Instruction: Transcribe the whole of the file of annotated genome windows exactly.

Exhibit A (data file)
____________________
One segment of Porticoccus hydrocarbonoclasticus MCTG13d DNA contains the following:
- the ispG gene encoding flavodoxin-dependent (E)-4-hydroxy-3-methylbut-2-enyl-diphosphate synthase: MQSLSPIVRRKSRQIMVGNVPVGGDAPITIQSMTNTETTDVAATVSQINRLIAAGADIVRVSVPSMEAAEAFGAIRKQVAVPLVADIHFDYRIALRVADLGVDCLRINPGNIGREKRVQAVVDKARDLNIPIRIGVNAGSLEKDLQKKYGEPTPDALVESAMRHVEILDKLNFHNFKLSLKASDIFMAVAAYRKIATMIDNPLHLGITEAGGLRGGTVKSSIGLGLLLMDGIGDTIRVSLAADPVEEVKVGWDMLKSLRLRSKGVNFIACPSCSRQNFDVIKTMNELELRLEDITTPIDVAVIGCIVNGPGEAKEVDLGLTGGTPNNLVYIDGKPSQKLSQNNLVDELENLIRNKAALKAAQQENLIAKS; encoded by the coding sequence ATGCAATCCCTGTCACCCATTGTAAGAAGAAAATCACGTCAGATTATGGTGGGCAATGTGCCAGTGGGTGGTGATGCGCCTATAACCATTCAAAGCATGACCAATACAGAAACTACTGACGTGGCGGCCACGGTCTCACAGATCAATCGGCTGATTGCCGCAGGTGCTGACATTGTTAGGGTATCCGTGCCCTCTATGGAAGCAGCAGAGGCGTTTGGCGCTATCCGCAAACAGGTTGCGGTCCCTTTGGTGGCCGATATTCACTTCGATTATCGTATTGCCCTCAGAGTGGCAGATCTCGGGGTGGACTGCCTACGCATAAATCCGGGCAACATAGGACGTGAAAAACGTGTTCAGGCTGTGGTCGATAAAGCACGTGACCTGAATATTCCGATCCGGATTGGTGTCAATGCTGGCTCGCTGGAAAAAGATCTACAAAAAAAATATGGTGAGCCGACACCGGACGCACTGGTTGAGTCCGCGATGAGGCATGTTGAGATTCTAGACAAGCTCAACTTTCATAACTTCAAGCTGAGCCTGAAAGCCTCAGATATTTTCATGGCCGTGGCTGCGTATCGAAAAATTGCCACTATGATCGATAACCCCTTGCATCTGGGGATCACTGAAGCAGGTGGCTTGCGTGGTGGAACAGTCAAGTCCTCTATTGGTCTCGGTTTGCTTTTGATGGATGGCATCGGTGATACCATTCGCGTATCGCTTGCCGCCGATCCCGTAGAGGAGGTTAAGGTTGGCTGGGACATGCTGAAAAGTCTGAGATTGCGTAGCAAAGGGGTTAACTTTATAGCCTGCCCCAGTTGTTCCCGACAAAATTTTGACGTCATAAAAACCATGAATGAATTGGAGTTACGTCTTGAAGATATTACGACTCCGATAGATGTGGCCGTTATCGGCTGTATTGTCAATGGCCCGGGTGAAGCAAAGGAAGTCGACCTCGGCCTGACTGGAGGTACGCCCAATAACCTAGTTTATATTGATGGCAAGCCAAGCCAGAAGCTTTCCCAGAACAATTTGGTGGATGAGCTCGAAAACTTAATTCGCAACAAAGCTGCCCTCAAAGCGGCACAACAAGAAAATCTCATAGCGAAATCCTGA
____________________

One segment of Porticoccus hydrocarbonoclasticus MCTG13d DNA contains the following:
- the ispG gene encoding flavodoxin-dependent (E)-4-hydroxy-3-methylbut-2-enyl-diphosphate synthase: MQSLSPIVRRKSRQIMVGNVPVGGDAPITIQSMTNTETTDVAATVSQINRLIAAGADIVRVSVPSMEAAEAFGAIRKQVAVPLVADIHFDYRIALRVADLGVDCLRINPGNIGREKRVQAVVDKARDLNIPIRIGVNAGSLEKDLQKKYGEPTPDALVESAMRHVEILDKLNFHNFKLSLKASDIFMAVAAYRKIATMIDNPLHLGITEAGGLRGGTVKSSIGLGLLLMDGIGDTIRVSLAADPVEEVKVGWDMLKSLRLRSKGVNFIACPSCSRQNFDVIKTMNELELRLEDITTPIDVAVIGCIVNGPGEAKEVDLGLTGGTPNNLVYIDGKPSQKLSQNNLVDELENLIRNKAALKAAQQENLIAKS; encoded by the coding sequence ATGCAATCCCTGTCACCCATTGTAAGAAGAAAATCACGTCAGATTATGGTGGGCAATGTGCCAGTGGGTGGTGATGCGCCTATAACCATTCAAAGCATGACCAATACAGAAACTACTGACGTGGCGGCCACGGTCTCACAGATCAATCGGCTGATTGCCGCAGGTGCTGACATTGTTAGGGTATCCGTGCCCTCTATGGAAGCAGCAGAGGCGTTTGGCGCTATCCGCAAACAGGTTGCGGTCCCTTTGGTGGCCGATATTCACTTCGATTATCGTATTGCCCTCAGAGTGGCAGATCTCGGGGTGGACTGCCTACGCATAAATCCGGGCAACATAGGACGTGAAAAACGTGTTCAGGCTGTGGTCGATAAAGCACGTGACCTGAATATTCCGATCCGGATTGGTGTCAATGCTGGCTCGCTGGAAAAAGATCTACAAAAAAAATATGGTGAGCCGACACCGGACGCACTGGTTGAGTCCGCGATGAGGCATGTTGAGATTCTAGACAAGCTCAACTTTCATAACTTCAAGCTGAGCCTGAAAGCCTCAGATATTTTCATGGCCGTGGCTGCGTATCGAAAAATTGCCACTATGATCGATAACCCCTTGCATCTGGGGATCACTGAAGCAGGTGGCTTGCGTGGTGGAACAGTCAAGTCCTCTATTGGTCTCGGTTTGCTTTTGATGGATGGCATCGGTGATACCATTCGCGTATCGCTTGCCGCCGATCCCGTAGAGGAGGTTAAGGTTGGCTGGGACATGCTGAAAAGTCTGAGATTGCGTAGCAAAGGGGTTAACTTTATAGCCTGCCCCAGTTGTTCCCGACAAAATTTTGACGTCATAAAAACCATGAATGAATTGGAGTTACGTCTTGAAGATATTACGACTCCGATAGATGTGGCCGTTATCGGCTGTATTGTCAATGGCCCGGGTGAAGCAAAGGAAGTCGACCTCGGCCTGACTGGAGGTACGCCCAATAACCTAGTTTATATTGATGGCAAGCCAAGCCAGAAGCTTTCCCAGAACAATTTGGTGGATGAGCTCGAAAACTTAATTCGCAACAAAGCTGCCCTCAAAGCGGCACAACAAGAAAATCTCATAGCGAAATCCTGA